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GPO Security Filtering and Security Settings Interpretation

I'm building some User GPOs and am seeing some things that I don't yet understand:

In the Scope tab:
I see the one Link that applies - so no surprise there.
I see Security Filtering and I see only one Group there - it's the Group I intend the GPO to apply to but others (like Groups with DENY) aren't listed here.  
The Security Filtering section clearly states: The settings in this GPO can only apply to the following groups, users, and computers
So far, this makes sense to me.


In the Settings tab:
The General \ Security Filtering section also says "The settings in this GPO can only apply to the following groups, users, and computers:"
and the contents say "None"
The General \ Delegation section  "These groups and users have the specified permission for  this GPO"
It only lists one, rather obscure User with Custom "Allowed permissions".  Correct enough but not what I'd expect as it's incomplete.

In the Delegation tab \ Advanced (which is Titled: GPO Security Settings)
The Group or user names seems complete.

How is one to interpret all these?
Are we to just ignore some of them?
Are we to pay close attention to some of them?
Why would they be different?
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System Admin
Commented:
Here is a good article that explains most of the permissions around GPO's and will probably answer most of your questions.

https://social.technet.microsoft.com/wiki/contents/articles/51876.group-policy-filtering-and-permission.aspx


However basically
Scope is what your policy would apply to. (basically selection of the OU it applies to)
The security filtering is just a quick way of adding or removing permissions that will translate over to the delegation.
WMI filtering can be use to apply the policy to computers or users based on conditions that the WMI query can return.

The settings tab is the settings tab is used to view settings that were configured when you edit the policy.
As for the security filtering you see her if you specify specific users instead of authenticated users you would see it listed there.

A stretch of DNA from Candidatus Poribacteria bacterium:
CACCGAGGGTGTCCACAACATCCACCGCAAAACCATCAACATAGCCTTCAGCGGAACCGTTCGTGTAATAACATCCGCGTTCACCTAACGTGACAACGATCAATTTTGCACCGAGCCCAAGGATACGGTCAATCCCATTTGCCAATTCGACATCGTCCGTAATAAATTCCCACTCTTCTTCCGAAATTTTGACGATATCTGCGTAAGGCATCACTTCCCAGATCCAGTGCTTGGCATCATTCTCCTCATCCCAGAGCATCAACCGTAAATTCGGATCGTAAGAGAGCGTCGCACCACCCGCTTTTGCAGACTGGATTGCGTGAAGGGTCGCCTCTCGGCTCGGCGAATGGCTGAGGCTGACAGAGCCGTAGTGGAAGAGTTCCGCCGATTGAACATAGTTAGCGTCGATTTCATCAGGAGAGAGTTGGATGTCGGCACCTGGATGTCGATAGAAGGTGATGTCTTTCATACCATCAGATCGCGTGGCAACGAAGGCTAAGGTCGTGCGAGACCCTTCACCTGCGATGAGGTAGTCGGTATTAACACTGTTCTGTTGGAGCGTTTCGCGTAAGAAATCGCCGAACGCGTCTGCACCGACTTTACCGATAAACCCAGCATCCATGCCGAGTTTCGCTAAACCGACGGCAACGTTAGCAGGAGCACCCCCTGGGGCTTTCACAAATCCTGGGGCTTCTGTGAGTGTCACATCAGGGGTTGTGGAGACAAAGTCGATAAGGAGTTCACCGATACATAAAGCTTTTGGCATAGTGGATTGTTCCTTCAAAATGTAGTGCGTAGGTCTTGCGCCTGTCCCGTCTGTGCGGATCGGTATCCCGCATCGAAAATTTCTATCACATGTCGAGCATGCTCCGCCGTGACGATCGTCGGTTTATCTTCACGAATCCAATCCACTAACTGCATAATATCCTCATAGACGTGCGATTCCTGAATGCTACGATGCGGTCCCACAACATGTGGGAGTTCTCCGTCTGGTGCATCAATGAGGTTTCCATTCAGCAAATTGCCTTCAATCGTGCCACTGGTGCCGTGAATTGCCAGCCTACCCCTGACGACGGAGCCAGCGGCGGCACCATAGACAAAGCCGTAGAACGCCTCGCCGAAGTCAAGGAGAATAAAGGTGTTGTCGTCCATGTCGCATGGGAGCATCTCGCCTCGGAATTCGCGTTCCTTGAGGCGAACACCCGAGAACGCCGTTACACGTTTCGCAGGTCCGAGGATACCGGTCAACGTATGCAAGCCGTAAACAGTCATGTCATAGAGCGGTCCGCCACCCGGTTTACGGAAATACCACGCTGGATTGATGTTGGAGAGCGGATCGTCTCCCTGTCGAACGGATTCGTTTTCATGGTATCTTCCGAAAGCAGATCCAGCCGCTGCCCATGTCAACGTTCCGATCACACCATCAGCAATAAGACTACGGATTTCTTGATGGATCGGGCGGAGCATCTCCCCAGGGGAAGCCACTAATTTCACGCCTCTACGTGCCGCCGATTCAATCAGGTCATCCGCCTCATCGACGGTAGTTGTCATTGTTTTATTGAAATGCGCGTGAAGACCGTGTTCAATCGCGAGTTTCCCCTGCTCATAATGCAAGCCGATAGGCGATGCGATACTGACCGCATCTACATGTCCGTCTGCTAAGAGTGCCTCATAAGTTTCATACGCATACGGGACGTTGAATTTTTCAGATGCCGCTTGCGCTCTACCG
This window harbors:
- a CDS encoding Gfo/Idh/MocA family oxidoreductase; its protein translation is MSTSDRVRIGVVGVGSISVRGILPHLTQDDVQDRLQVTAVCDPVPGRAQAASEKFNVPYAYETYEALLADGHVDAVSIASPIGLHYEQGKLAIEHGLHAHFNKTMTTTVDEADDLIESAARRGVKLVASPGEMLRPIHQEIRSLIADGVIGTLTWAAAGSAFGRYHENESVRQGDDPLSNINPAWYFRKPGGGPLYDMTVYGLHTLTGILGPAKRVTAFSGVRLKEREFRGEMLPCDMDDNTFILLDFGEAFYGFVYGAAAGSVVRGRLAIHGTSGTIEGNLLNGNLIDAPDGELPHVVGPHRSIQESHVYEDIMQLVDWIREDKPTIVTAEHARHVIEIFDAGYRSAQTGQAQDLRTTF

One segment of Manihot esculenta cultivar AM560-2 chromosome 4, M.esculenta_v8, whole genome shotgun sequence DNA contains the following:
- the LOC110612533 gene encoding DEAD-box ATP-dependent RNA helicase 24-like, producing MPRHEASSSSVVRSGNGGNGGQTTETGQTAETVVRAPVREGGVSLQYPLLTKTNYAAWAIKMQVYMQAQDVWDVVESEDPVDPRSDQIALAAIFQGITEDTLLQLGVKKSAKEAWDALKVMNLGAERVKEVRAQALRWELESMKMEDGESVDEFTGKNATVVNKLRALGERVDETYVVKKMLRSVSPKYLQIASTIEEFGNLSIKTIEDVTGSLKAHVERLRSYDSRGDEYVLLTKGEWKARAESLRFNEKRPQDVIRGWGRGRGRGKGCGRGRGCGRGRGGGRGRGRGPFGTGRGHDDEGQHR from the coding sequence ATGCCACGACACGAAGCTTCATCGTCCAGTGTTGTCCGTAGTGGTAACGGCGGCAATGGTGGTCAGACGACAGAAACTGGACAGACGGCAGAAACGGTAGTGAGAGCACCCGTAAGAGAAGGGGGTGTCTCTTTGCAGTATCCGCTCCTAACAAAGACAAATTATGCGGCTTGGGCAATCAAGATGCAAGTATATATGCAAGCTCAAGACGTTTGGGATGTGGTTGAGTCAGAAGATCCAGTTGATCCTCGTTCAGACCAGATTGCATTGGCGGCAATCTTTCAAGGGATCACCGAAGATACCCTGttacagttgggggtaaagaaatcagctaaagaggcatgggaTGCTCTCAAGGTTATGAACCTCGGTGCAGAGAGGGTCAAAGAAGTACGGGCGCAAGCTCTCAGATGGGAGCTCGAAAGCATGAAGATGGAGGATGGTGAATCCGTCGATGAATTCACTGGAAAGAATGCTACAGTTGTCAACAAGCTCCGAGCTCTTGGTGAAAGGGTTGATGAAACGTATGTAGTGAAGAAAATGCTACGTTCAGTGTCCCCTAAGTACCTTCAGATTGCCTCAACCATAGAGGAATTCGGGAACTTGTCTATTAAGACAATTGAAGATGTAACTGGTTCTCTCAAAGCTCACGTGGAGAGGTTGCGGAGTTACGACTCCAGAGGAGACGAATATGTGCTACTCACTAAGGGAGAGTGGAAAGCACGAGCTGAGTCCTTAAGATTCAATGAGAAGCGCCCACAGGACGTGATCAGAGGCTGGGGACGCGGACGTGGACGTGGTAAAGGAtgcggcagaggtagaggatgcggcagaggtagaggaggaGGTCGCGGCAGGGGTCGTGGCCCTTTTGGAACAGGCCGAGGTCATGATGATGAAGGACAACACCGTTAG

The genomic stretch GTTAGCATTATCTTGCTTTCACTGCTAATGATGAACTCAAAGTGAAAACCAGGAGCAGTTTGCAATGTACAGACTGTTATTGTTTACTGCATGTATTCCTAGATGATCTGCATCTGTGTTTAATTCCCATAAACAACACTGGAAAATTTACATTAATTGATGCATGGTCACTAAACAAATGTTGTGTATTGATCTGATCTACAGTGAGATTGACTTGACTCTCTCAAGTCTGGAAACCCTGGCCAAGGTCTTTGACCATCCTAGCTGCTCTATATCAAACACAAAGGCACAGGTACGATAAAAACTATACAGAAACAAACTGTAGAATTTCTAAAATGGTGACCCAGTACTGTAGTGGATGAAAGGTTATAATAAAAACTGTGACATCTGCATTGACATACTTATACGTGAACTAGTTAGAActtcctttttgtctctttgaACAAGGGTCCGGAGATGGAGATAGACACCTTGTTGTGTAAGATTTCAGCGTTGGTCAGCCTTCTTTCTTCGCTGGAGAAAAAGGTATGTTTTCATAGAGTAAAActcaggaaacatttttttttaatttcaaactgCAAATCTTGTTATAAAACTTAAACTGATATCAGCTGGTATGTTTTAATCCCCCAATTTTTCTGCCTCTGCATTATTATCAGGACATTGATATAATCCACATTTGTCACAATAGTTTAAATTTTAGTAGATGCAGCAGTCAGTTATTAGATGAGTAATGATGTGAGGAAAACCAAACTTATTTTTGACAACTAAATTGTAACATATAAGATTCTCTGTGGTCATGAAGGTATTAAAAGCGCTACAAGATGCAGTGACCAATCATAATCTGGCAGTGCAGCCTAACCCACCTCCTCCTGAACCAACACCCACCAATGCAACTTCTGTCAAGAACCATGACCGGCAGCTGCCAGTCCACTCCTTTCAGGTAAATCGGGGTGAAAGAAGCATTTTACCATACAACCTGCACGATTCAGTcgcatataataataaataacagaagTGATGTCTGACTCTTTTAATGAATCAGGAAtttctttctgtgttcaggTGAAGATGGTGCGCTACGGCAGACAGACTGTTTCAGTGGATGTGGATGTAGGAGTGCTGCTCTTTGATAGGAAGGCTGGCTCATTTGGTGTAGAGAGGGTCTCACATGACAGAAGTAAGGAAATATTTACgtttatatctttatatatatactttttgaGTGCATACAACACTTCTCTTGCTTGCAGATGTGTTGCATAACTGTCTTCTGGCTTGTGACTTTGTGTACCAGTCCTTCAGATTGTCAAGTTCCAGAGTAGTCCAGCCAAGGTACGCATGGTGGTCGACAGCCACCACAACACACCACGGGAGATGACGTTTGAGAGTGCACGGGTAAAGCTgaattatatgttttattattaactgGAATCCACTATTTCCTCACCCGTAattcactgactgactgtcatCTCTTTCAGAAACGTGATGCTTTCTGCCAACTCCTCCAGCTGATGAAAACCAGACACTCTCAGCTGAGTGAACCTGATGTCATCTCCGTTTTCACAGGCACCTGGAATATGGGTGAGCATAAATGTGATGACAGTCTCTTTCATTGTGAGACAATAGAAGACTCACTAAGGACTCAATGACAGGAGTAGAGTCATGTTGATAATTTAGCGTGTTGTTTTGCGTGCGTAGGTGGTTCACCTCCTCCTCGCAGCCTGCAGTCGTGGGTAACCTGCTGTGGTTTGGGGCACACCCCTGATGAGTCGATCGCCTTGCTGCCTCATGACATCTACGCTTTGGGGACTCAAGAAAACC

The delegation section would reflect items that you specify in the delegation tab.

The Delegation tab will reflect permissions that are on all GPO. based on your AD configuration as well as any items you add on the scope tab in the security filter section.

Don't forget if you remove authenticated users and want to apply to specific group or list of users you will need to add domain computers to the delegation tab and allow them to read but not apply the policy. (due to a security update a few years back this is needed)

Author

Commented:
Thank you!!
Shaun VermaakSenior Consultant
Awarded 2017
Distinguished Expert 2019

Commented:

Don't forget if you remove authenticated users and want to apply to specific group or list of users you will need to add domain computers to the delegation tab and allow them to read but not apply the policy. (due to a security update a few years back this is needed)

I would leave Authenticated Users and instead set it ( Authenticated Users) to Read


Author

Commented:
Interesting.... so here's a nagging question that I should ask:

Do I have it correct that Authenticated Users includes the members of Domain Computers?  
If so, Authenticated Users is a broader group than Domain Computers.
If so, with Authenticated Users one doesn't need Domain Computers listed as well.
If so, Domain Computers being "good enough" then Authenticated Users is overkill?
Shaun VermaakSenior Consultant
Awarded 2017
Distinguished Expert 2019

Commented:

Do I have it correct that Authenticated Users includes the members of Domain Computers?  

Yes

If so, Authenticated Users is a broader group than Domain Computers.

Yes

If so, with Authenticated Users one doesn't need Domain Computers listed as well.

Yes

If so, Domain Computers being "good enough" then Authenticated Users is overkill?

Just like domain computers wasn't required, domain users are not required BUT nothing stops that from changing when a new attack/security risk is found.